Sunday, June 19, 2011

Father’s Day: Particles of Connection

This is my 5th Father’s Day without my father.

This is my 13th Father’s Day as a father.

What I am learning is that the power of a father is not a political issue. It is not theoretical. It is real. The power of a father’s presence or the power of a father’s absence shapes the context – is a shaping part of the context - for a child. A good man brings good context for his children.

The measure of a father does not come in the number of children he has. For men, there is little obligated initial investment, unlike women who carry the child inside them, risk their lives in giving birth, and oftentimes are the very source of food for the child for months. Men must assert their engagement from the moment there is a pregnancy until…until someone dies, really.

The measure of a father is not that he made a genetic contribution, although participating in the miracle is no small thing. It comes in daily units of connection. Each interaction with his child is a particle of formation for the child. It is a particle of formation for the father as well. Each particle of connection means that the connection was the thing happening and not something else.

Particle? That’s so small. How does it matter? Well, each particle of connection on its own may not make a significant difference. Accumulated particles matter a great deal. The sum of particles of connection is good, but it does not tell the whole story. When enough particles of any kind gather between a father and his child, whether they are of connection or of something else, they form expectations, they form identity, they form beliefs, they form what a person calls reality. The accumulation of instances organizes into something much deeper and more profound than the instances themselves. So in one sense, no single particle of connection is essential, but every single on of them is sacred.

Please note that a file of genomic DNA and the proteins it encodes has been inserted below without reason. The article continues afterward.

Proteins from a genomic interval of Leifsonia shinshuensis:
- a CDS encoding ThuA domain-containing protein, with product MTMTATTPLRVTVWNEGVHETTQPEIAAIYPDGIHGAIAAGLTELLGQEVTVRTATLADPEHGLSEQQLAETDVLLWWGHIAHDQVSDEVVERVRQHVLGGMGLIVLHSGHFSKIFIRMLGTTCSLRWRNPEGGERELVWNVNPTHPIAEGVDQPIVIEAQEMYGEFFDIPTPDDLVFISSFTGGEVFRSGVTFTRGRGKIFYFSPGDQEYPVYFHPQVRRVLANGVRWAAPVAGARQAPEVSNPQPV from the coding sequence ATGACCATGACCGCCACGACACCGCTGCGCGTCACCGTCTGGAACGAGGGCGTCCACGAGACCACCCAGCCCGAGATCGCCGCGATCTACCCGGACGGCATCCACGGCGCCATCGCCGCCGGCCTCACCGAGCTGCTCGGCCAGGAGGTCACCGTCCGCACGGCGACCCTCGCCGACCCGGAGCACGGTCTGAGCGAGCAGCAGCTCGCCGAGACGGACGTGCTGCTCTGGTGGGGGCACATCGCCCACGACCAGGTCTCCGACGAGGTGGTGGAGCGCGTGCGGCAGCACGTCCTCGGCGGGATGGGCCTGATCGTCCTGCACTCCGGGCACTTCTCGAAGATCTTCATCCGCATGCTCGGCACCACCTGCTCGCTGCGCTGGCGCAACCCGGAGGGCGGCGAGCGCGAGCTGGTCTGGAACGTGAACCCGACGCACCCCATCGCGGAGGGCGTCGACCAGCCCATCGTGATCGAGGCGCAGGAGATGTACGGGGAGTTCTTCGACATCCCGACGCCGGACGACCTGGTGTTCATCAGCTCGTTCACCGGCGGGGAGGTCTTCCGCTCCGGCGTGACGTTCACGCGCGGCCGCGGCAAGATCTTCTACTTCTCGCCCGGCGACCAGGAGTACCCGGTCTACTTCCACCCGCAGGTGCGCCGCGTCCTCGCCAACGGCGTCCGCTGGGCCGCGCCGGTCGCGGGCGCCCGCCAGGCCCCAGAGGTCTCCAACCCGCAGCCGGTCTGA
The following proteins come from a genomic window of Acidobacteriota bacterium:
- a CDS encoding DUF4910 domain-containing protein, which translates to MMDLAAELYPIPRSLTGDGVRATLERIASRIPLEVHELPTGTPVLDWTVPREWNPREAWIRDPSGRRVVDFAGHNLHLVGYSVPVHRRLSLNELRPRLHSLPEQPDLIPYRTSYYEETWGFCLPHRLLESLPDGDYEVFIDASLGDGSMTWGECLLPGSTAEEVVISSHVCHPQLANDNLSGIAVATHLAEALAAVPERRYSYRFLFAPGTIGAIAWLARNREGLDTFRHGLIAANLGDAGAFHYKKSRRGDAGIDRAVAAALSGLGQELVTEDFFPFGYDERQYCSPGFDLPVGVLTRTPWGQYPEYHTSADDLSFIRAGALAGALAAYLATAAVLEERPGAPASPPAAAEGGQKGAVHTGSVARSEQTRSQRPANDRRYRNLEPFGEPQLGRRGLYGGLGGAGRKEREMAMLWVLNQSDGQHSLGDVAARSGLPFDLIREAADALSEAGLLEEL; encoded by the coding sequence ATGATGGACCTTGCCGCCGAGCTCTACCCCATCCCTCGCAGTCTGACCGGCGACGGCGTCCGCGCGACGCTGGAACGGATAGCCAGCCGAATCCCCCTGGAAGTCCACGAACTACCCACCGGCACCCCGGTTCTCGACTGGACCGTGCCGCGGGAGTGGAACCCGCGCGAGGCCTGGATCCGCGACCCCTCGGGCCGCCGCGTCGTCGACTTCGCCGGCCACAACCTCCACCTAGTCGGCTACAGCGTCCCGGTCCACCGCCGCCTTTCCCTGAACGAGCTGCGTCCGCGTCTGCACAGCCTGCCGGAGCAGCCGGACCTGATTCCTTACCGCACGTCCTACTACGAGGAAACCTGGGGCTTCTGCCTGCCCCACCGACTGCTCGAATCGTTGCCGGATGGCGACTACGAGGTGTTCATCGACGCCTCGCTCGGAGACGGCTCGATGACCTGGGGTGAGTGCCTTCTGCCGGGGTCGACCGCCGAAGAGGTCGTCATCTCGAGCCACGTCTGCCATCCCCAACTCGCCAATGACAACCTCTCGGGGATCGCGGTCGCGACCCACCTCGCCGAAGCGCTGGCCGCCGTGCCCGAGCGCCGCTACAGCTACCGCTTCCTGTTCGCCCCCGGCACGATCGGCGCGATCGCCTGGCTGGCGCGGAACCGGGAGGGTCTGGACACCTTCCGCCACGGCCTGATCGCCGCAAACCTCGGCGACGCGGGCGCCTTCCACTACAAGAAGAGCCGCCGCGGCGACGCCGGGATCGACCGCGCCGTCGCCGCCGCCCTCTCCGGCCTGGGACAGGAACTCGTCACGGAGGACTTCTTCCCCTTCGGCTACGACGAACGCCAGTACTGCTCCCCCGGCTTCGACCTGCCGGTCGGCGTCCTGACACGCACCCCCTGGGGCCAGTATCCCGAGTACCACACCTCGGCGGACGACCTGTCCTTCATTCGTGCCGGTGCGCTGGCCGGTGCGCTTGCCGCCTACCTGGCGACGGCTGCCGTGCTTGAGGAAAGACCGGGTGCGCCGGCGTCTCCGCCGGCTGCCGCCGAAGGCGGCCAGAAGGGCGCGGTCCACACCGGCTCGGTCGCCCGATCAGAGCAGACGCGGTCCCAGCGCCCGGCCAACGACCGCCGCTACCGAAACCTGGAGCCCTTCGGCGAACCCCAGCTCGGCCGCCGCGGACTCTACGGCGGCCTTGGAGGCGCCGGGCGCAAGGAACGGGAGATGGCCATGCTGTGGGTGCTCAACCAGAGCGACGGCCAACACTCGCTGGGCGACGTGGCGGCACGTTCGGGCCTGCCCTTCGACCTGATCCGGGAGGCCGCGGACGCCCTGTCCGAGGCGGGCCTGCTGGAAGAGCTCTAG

Accumulating particles of connections builds interest. This is both literal a metaphoric. Literally, the more connected a father and child are the more interested they become in each other. It is not a static thing that once father status is established, there it is forevermore more. No, it is always changing. It must be attended to. Metaphorically, accumulated particles gain interest, like money in the bank. It becomes more valuable not just in accumulated size, but it becomes more than it would be merely added together.

What is curious about these particles of connection is that they are not static. They change and move and rearrange and reorganize and get interpreted in more than one way. A father introduces the particles of connection into the relationship he has with his child (the child introduces them as well). Both the child and the father participate in arranging them, setting meaning to them, and collaborating in deciding how these particles will form life identity. There is a constant stream of contribution of more particles of connection and at the same time the construction what the new particles mean on their own and when they join the existing collection of experiences.

Becoming a father is the collaboration, negotiation, and social construction of a mosaic of connection particles between a man in his offspring. It is permanent in that it always matters. It is dynamic in that it always changes. It is meaningful in that it constantly exists and therefore must be interpreted and reinterpreted. It is powerful in that it always has consequences. It is moral in that it is always laden with obligations and entitlements.

Fathers matter. They matter in macro-fathering – the big stuff. They matter in the micro-fathering – the little stuff. This is both an affirmation and a call.

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